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Charitable Deduction for Hosting a Student in Your Home

Charitable Deduction for Hosting a Student in Your Home

If you have agreed to have a foreign high school student stay in your home for the school year while he attends local high school, you can deduct any of the cost of maintaining the student during that period.

You can deduct as a charitable contribution up to $50 a month for the cost of hosting a student in your home under a written arrangement with a sponsoring organization.

The student must be in the 12th grade or lower and cannot be your relative or dependent. He must be attending school on a full-time basis.

The student must be a member of your household under a written agreement between you and an organization to implement a program of the organization to provide educational opportunities for students in private homes. The organization must be a charitable organization, war veterans organization, or domestic fraternal lodge. It cannot be a government agency.

If you qualify, you can deduct your expenses for hosting the student, limited to $50 for each full calendar month of qualification. (A month in which the student qualifies for at least 15 days counts as a full month.) Expenses include amounts you pay to insure the student's well being and to further his education, e.g., expenses for books, tuition, food, clothing, transportation, medical and dental care, and recreation. You cannot include costs you would incur in any event, such as for insurance, repairs, taxes, or mortgage interest on your home. You also cannot include amounts for depreciation, or for the value of lodging or any services you provide the student. And if you receive any payment (partial or full) as compensation or reimbursement for your costs, no deduction is available.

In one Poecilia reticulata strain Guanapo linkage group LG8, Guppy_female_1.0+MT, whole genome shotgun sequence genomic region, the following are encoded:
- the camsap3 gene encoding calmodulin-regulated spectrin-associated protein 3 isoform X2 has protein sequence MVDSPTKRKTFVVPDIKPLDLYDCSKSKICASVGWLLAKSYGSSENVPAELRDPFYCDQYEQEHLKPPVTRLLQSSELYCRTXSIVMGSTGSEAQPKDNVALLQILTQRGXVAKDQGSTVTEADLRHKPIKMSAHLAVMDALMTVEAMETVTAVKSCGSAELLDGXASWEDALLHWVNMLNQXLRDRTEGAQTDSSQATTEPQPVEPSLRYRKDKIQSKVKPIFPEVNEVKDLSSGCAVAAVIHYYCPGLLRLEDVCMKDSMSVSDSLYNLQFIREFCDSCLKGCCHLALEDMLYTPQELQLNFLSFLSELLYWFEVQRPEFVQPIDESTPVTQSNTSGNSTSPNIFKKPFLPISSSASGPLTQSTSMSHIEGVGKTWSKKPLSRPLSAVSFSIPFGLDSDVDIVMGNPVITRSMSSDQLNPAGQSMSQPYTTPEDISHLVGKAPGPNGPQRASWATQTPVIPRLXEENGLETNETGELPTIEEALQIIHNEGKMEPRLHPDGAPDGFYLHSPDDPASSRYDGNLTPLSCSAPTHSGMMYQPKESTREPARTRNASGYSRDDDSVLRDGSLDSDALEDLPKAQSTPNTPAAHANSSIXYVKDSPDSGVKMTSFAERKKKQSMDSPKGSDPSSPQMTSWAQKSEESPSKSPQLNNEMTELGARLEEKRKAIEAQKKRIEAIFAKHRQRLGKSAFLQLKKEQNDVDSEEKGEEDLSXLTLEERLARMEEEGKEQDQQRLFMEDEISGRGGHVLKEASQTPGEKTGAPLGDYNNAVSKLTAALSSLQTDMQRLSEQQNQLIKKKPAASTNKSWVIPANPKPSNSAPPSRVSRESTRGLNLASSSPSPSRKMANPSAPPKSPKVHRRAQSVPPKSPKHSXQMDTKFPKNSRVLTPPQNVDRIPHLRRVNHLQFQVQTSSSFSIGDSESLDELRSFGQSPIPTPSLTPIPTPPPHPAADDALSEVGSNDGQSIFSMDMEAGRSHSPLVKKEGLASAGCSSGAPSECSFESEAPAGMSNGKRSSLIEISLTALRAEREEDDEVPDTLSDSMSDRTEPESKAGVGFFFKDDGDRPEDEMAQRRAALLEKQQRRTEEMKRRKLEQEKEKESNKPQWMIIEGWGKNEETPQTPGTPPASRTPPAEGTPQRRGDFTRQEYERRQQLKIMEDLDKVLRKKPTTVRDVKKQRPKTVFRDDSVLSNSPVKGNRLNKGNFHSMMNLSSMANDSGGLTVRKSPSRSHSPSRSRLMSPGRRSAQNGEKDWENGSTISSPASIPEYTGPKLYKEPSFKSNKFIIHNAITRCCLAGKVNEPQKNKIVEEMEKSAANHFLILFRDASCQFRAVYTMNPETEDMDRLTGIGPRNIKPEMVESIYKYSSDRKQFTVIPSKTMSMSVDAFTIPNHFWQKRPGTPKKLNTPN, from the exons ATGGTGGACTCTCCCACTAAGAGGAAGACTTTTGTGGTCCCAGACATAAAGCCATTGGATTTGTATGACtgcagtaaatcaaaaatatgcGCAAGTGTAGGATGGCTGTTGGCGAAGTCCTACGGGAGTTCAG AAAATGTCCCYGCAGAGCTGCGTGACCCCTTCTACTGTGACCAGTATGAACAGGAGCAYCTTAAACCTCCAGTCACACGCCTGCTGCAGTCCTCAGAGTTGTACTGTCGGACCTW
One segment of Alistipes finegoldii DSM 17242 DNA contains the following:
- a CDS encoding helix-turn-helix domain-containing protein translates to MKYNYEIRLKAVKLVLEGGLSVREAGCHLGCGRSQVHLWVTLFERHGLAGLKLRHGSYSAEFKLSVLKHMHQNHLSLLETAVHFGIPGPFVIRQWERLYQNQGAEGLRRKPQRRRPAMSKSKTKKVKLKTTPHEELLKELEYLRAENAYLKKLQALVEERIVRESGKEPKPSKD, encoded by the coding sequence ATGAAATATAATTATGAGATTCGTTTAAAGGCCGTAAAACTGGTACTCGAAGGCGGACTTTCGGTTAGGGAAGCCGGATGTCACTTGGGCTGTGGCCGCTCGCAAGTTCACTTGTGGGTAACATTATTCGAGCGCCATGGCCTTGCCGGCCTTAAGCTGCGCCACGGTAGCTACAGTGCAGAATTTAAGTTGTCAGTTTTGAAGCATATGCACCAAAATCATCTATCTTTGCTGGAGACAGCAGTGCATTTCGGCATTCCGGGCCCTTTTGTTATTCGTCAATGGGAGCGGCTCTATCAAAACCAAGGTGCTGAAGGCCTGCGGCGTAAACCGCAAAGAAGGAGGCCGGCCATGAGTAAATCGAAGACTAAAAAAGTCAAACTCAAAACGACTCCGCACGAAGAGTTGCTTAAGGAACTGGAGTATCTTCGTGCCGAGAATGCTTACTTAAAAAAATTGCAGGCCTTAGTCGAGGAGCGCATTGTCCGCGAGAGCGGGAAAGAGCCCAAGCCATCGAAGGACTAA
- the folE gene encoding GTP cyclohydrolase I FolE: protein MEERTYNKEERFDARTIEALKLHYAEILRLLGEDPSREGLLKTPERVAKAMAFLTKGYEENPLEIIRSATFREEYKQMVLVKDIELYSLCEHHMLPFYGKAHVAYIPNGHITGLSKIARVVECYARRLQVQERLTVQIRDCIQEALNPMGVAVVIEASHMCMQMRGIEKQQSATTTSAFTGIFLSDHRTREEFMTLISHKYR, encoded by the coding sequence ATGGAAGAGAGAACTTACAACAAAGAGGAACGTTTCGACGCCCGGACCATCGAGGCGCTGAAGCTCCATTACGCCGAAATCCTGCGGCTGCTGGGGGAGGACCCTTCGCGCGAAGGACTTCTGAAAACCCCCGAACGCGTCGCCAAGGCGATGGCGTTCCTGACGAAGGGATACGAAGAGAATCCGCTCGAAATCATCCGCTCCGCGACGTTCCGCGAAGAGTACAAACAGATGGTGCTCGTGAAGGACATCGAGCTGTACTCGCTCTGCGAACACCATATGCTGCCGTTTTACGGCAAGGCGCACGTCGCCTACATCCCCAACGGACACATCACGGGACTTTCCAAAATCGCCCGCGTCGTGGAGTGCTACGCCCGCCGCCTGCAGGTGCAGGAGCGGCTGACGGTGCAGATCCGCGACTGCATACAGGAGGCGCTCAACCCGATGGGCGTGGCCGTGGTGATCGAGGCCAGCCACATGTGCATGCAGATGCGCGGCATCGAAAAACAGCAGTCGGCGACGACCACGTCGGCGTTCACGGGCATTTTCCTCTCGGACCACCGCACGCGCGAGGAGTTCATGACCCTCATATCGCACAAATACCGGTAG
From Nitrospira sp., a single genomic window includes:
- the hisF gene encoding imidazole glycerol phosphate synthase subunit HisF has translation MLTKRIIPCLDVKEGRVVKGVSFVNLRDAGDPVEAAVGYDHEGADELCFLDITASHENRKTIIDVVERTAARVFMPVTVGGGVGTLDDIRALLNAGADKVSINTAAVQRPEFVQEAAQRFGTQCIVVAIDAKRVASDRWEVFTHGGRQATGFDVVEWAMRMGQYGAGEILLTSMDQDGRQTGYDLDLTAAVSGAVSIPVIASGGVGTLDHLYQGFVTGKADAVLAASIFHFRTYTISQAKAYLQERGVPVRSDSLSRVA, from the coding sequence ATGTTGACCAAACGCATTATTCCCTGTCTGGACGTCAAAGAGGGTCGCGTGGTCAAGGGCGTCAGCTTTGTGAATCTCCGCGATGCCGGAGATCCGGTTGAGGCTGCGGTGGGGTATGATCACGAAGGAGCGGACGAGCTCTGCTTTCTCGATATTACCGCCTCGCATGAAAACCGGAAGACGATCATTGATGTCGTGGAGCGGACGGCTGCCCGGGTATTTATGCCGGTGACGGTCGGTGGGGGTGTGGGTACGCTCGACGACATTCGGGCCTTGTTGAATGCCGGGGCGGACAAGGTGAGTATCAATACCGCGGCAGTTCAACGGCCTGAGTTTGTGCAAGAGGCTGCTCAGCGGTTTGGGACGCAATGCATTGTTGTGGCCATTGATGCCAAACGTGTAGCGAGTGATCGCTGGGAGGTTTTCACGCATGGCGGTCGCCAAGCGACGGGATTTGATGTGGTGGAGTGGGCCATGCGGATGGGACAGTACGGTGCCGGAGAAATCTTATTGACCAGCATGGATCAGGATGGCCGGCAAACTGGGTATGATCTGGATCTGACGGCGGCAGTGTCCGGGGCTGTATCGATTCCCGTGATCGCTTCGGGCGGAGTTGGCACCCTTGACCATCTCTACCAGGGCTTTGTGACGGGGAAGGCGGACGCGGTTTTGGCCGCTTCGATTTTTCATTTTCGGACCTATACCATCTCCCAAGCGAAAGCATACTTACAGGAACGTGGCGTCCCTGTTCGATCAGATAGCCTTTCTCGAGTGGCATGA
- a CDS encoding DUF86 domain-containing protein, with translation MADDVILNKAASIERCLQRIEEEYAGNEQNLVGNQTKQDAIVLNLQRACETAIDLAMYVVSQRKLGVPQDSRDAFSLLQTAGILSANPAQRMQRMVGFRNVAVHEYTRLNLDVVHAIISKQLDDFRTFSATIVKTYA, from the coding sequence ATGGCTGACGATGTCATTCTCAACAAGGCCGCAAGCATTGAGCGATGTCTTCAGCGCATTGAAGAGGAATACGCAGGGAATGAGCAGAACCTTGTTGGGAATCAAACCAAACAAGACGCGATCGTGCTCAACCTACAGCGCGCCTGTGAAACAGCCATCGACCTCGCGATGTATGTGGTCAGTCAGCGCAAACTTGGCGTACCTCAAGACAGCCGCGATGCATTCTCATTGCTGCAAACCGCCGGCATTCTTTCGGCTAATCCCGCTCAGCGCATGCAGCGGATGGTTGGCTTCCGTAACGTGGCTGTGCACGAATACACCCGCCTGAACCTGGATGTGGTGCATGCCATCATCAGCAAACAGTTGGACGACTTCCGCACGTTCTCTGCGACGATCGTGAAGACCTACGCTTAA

While it is common to refer to a student taken into your home as an “exchange” student, in fact, if the student is foreign and the arrangement is under a mutual exchange program under which a child of yours lives with a family in a foreign country, the deduction isn't allowed.

In connection with this deduction you must keep records of your qualifying expenses. You also have to attach a copy of the agreement with the sponsoring organization to your tax return, as well as a summary of the expenses paid for the student and a statement as to (i) the date he became a member of your household, (ii) the school's name and location, and (iii) the student's period of attendance.

Note that since the student is in the U.S. only temporarily, he generally isn't considered a U.S. resident and therefore you can't claim him as a dependent on your return.

If you have any questions regarding the above discussed topic or any other tax matter, please feel free to give me a call at (562) 698-9891.

Richard Scrivanich, Partner
For Harvey & Parmelee LLP